I can hear the objections now: ‘But sir, this isn’t a book for theologians! It’s for the youth and the under educated…’ Indeed! We need more resources for that area! Train up a child in the way he should go… and so on! (That’s Proverbs 22) This is why we need to be so strict about the quality of such publications! It was the book of the month for our seemingly only effective Lutheran public outreach! This is important!
The other objection which I feel could be raised against my review is that of ‘context.’ Any Lutheran who has debated or investigated church doctrine knows that in everything ‘context is key.’ This book provides many simplistic statements followed by a related anecdote, and the topic moves on. This means that there is no context by which the simplistic statements can be saved. The result is that the book gives young people what they should have (proverbs which they can extrapolate from in their daily life) but rarely gives them the best or most discerning.
So we come back to the stated structure from the foreword: “what Lutherans challenge (being closed, lukewarm, confused, lazy, and ‘pastel’), followed by what Lutherans cherish (the new, the ordinary, the unresolved, purpose, and the local).” I repeat this because it so perfectly encapsulates how the book reads. Speaking as a theologically trained Lutheran, I can read those lists and in my head complete them ‘Lutheranly.’ For example, I as a Lutheran cherish the new (Adam), the ordinary (ordinaries, actually), the unresolved (tension between the reality of the now and not yet), the purpose (honestly, I can’t shoehorn this one) and the local(ized presence of Christ Himself in the Eucharist). However, since the printed words on the pages are empty platitudes with no self-contained linguistic identity within the Lutheran tradition, anyone could read them, apply their own theological tradition and ‘be Lutheran.’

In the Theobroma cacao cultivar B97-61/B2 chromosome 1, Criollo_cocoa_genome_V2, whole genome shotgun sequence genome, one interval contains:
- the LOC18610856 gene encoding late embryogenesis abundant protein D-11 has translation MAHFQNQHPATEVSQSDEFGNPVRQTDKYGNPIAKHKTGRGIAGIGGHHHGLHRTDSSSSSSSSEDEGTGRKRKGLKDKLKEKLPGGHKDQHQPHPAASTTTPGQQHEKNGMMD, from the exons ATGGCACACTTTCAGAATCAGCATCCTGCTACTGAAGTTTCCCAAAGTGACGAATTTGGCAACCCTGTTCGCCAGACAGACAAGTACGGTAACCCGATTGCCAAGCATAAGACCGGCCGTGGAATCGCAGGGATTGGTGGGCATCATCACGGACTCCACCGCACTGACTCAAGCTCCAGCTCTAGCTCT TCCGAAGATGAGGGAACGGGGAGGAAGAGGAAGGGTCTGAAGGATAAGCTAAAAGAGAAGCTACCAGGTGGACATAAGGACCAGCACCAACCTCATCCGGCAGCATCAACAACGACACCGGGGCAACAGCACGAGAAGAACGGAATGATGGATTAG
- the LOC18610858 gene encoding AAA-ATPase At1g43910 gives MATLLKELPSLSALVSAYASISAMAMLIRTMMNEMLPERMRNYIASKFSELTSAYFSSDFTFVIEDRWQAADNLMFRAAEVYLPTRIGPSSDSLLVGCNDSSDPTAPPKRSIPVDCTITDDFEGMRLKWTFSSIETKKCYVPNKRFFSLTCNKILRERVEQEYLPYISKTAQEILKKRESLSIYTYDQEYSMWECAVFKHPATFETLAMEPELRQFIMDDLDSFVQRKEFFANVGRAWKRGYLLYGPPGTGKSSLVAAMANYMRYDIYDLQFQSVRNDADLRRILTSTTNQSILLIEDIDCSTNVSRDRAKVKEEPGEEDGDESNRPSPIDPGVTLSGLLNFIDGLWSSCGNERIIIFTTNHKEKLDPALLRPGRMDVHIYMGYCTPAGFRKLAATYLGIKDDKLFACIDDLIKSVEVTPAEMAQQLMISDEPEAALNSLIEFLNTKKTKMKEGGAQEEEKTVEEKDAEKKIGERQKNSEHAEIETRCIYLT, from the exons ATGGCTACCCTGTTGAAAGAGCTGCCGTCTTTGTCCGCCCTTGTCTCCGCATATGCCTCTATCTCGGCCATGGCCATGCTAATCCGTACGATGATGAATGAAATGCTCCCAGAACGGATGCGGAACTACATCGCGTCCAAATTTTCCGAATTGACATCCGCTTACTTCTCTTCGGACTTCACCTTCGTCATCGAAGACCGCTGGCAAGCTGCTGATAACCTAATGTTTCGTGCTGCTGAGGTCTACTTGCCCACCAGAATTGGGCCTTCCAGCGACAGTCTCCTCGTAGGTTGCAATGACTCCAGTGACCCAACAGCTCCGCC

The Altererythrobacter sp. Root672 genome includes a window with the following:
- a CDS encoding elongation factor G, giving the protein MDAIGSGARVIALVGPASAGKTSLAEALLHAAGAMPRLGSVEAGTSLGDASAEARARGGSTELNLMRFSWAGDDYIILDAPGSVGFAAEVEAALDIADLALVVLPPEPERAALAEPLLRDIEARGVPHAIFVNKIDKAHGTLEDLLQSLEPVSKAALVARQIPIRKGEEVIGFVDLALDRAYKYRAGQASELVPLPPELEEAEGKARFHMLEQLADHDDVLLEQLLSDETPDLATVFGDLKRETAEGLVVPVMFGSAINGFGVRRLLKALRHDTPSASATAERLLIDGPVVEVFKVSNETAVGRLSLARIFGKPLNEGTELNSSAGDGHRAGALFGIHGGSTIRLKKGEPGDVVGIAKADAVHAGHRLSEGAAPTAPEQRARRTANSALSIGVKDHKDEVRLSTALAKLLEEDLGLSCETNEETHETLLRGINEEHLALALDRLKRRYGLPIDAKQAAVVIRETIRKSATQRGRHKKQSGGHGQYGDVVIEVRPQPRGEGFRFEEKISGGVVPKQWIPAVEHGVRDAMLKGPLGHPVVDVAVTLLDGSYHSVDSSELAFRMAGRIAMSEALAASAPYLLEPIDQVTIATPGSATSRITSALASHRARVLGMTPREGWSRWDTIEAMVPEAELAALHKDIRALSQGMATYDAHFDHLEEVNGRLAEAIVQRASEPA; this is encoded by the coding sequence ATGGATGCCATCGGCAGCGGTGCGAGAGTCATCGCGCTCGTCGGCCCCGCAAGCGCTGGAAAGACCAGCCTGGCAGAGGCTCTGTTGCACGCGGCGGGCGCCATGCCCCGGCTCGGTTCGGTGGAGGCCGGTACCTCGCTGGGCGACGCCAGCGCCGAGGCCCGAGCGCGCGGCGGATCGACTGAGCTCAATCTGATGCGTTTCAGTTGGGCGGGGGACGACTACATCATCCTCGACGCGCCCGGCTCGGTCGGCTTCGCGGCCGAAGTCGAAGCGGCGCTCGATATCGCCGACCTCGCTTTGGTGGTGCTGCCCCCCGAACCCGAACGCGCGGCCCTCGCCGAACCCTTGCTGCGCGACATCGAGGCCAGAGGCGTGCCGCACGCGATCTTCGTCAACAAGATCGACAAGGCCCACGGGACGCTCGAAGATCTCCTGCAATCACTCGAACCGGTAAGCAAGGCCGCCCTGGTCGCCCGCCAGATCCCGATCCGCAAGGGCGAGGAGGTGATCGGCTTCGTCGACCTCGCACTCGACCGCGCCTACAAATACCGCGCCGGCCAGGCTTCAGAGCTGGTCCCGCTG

Also, let’s be honest here, Lutherans don’t ‘challenge being closed,’ unless of course your communion policy advocates for being pretty gosh darn open. Lutherans cherish closed-ness because Christ did as well. He is The Way, The Truth, and The Life. Nobody will reach salvation without Him. In order for us to comfort those within the fold of the Evangelical Lutheran Church, we need to retain ‘being closed’ as a virtue. It is not those who advocate for closed communion who are the problem, in fact, in my experience they are often more effective at bringing people to the faith than those who equate ‘closed’ with ‘close enough,’ (see above) which is a false and harmful thing to do.
As Lutherans (not Being Lutherans….) we have a great tradition of doing things well. Luther was a great writer, translator, preacher, and scholar. Paul Gerhard and Bach are remembered and honored outside of the Lutheran church even in our modern age for their contributions to music. Countless great churches have the title ‘Lutheran’ engraved upon their cornerstones. I would in fact argue against Gretchen Jameson in her review and say that we need much more ‘blatant Lutheran grandstanding,’ because we do actually have countless grand treasures on which to stand. The aesthetics, style, writing, and tone of this book take the pressure-formed and highly polished diamonds of Lutheran history and theology and presents them not as valuable treasures, but rather as bubblegum machine trinkets.